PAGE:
You also moderate a popular weekly Tweetchat, #measurepr. Why do you believe that PR practitioners need to understand measurement and ROI?
At the end of the day, everything we do in public relations has to help our organizations/clients somehow when it comes to achieving business goals. So if we’re not figuring out how to tie what we’re doing to how we’re supporting those goals, we are probably the first people that will be laid off, downsized, etc. So, from a very selfish point of view, it’s in the interest of every PR practitioner to show how s/he is contributing to the bottom line.
At a more macro level, PR practitioners are, at their core, educators. We educate our clients, we educate our audiences… whether we know it or not, we’re teaching. If we don’t have the platform from which to do this, we do a disservice to the PR industry as a whole. So to keep elevating our industry, we need to understand measurement, keep our jobs, and keep teaching!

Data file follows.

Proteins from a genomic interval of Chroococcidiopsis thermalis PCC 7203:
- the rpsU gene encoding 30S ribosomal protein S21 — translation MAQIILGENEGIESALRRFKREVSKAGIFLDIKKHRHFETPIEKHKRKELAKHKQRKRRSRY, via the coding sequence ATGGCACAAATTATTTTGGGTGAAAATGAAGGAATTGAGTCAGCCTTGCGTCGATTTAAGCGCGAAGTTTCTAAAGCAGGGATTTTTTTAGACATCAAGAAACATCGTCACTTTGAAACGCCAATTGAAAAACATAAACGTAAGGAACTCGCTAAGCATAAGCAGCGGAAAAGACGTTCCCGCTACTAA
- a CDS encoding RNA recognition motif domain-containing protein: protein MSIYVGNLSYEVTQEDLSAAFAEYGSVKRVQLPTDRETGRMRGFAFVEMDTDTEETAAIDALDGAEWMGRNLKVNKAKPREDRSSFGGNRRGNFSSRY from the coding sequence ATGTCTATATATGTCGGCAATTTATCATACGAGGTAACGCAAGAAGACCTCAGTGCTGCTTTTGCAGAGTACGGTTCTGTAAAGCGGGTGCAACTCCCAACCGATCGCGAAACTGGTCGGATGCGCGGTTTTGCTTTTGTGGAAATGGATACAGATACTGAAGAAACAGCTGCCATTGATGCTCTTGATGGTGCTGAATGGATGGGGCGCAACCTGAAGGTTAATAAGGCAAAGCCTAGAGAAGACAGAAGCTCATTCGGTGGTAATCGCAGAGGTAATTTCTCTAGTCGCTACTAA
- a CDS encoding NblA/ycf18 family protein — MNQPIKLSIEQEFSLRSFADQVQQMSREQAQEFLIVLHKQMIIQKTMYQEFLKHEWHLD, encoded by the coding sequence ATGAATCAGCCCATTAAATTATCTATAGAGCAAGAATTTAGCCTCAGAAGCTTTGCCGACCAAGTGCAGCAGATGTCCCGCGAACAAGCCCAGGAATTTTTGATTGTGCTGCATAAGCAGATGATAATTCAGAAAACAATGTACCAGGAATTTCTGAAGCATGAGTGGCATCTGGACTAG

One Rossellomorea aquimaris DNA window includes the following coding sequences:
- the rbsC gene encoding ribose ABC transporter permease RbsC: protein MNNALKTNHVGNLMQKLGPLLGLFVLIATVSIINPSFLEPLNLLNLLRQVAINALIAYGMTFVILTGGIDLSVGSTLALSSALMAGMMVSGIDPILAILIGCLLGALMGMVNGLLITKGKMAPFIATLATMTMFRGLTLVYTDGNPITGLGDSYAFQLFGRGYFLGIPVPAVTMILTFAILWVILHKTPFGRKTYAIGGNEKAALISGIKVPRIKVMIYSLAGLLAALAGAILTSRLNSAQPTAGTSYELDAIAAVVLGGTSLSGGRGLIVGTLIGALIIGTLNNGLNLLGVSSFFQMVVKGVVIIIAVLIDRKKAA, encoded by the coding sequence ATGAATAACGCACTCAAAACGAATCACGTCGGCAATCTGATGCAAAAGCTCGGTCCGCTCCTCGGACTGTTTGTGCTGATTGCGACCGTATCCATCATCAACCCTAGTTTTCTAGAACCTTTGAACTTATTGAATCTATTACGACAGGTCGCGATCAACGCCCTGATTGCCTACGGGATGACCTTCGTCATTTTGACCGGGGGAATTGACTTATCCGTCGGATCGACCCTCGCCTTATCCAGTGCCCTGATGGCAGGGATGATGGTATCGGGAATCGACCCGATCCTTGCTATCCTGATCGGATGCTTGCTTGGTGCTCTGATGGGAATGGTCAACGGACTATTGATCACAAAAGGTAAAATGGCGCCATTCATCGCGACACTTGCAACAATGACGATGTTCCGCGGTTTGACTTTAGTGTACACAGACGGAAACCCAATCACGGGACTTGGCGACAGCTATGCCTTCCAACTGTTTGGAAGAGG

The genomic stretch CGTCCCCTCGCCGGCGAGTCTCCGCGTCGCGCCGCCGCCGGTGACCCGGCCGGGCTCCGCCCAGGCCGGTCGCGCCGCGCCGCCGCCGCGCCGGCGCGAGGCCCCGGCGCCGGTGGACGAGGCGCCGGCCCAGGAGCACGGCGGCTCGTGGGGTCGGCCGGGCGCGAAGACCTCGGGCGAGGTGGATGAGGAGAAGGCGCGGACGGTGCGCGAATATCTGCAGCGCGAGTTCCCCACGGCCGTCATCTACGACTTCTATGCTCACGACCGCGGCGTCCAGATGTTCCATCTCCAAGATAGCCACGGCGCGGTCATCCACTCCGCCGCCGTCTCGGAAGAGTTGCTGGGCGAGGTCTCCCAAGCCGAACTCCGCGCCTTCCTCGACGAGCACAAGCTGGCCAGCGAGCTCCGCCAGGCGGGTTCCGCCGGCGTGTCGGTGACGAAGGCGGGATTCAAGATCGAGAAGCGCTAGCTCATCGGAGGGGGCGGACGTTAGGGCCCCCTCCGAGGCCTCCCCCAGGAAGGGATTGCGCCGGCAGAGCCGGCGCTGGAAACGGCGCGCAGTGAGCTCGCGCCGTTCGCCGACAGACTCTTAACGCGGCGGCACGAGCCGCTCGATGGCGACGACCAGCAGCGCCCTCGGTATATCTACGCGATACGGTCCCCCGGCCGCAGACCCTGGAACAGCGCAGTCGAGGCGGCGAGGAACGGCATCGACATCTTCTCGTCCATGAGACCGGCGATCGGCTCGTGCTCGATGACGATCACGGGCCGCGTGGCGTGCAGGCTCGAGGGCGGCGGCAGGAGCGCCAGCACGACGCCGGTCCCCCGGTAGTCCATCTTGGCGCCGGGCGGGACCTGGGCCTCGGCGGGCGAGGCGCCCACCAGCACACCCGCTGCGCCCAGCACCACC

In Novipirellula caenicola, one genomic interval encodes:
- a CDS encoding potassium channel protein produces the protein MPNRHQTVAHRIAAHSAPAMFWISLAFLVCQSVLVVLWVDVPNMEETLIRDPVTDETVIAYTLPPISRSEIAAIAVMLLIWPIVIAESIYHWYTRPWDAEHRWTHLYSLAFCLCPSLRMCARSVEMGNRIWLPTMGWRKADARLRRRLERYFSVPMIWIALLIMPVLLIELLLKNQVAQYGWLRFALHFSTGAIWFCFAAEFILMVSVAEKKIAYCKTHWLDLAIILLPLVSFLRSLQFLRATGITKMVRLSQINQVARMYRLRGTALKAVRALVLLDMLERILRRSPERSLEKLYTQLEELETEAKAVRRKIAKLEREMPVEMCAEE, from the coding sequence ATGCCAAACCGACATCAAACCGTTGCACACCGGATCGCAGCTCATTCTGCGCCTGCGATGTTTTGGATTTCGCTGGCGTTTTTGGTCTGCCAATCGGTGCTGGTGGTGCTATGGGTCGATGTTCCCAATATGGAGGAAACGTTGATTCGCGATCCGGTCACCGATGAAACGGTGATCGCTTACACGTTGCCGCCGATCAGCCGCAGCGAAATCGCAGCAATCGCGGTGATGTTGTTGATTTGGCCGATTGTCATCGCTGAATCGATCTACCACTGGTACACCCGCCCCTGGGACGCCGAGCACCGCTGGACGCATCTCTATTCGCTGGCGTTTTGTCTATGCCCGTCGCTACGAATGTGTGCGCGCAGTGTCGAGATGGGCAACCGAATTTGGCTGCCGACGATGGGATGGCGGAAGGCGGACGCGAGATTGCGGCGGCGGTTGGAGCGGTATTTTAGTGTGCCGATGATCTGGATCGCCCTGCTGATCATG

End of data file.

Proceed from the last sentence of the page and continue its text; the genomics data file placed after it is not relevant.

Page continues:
What do you find is a common assumption PR practitioners make with regard to measurement? What are some resources that are helpful in better understanding measurement in PR campaigns?
Some of the assumptions/misconceptions I come across frequently are:
1. Measurement is tough. No, it’s not. It can be as simple, or as complicated as you make it. The more complicated you make it, the tougher it will seem.
2. People are still measuring impressions… and stopping there. It’s fine to do that, but it’s *not* fine to stop there. We have to constantly be trying to correlate what we’re doing to what we’re trying to achieve.
3. Folks try to measure the tools instead of focusing on why they are using them. Again, it comes back to what one is trying to achieve, so, in other words, starting at the end.
There are some terrific resources on PR measurement (including social media), such as the Institute of Public Relations and several good blogs. An easy way to find people who are smart about measurement and get to their blogs is to use this Twitter list I created a while back.
How is social media important to the public relations and communications profession? Do you see it (social media) as an asset or as a distraction?